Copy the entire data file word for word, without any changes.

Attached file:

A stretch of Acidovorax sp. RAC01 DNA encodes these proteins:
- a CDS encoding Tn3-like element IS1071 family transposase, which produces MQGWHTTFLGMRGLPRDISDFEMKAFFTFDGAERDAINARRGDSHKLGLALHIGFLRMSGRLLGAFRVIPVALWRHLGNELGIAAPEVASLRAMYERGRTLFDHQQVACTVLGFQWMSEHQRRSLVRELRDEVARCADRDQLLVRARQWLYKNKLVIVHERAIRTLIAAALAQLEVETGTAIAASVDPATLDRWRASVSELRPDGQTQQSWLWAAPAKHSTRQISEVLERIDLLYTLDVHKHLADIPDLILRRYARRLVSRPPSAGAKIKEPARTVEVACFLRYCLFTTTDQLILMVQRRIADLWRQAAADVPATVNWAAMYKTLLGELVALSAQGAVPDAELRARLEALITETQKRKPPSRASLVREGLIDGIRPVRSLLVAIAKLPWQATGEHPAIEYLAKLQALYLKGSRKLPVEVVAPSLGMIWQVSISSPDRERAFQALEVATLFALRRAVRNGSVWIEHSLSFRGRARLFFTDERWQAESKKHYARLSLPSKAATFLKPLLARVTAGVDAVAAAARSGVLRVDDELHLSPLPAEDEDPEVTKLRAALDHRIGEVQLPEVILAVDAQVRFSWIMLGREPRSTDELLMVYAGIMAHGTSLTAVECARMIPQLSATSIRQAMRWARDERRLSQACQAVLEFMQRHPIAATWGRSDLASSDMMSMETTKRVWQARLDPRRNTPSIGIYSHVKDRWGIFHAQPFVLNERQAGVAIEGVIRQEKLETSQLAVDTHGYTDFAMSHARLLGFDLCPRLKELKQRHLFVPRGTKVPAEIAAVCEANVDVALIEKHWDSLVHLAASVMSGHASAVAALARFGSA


A stretch of Acidovorax sp. RAC01 DNA encodes these proteins:
- a CDS encoding Tn3-like element IS1071 family transposase, which produces MQGWHTTFLGMRGLPRDISDFEMKAFFTFDGAERDAINARRGDSHKLGLALHIGFLRMSGRLLGAFRVIPVALWRHLGNELGIAAPEVASLRAMYERGRTLFDHQQVACTVLGFQWMSEHQRRSLVRELRDEVARCADRDQLLVRARQWLYKNKLVIVHERAIRTLIAAALAQLEVETGTAIAASVDPATLDRWRASVSELRPDGQTQQSWLWAAPAKHSTRQISEVLERIDLLYTLDVHKHLADIPDLILRRYARRLVSRPPSAGAKIKEPARTVEVACFLRYCLFTTTDQLILMVQRRIADLWRQAAADVPATVNWAAMYKTLLGELVALSAQGAVPDAELRARLEALITETQKRKPPSRASLVREGLIDGIRPVRSLLVAIAKLPWQATGEHPAIEYLAKLQALYLKGSRKLPVEVVAPSLGMIWQVSISSPDRERAFQALEVATLFALRRAVRNGSVWIEHSLSFRGRARLFFTDERWQAESKKHYARLSLPSKAATFLKPLLARVTAGVDAVAAAARSGVLRVDDELHLSPLPAEDEDPEVTKLRAALDHRIGEVQLPEVILAVDAQVRFSWIMLGREPRSTDELLMVYAGIMAHGTSLTAVECARMIPQLSATSIRQAMRWARDERRLSQACQAVLEFMQRHPIAATWGRSDLASSDMMSMETTKRVWQARLDPRRNTPSIGIYSHVKDRWGIFHAQPFVLNERQAGVAIEGVIRQEKLETSQLAVDTHGYTDFAMSHARLLGFDLCPRLKELKQRHLFVPRGTKVPAEIAAVCEANVDVALIEKHWDSLVHLAASVMSGHASAVAALARFGSA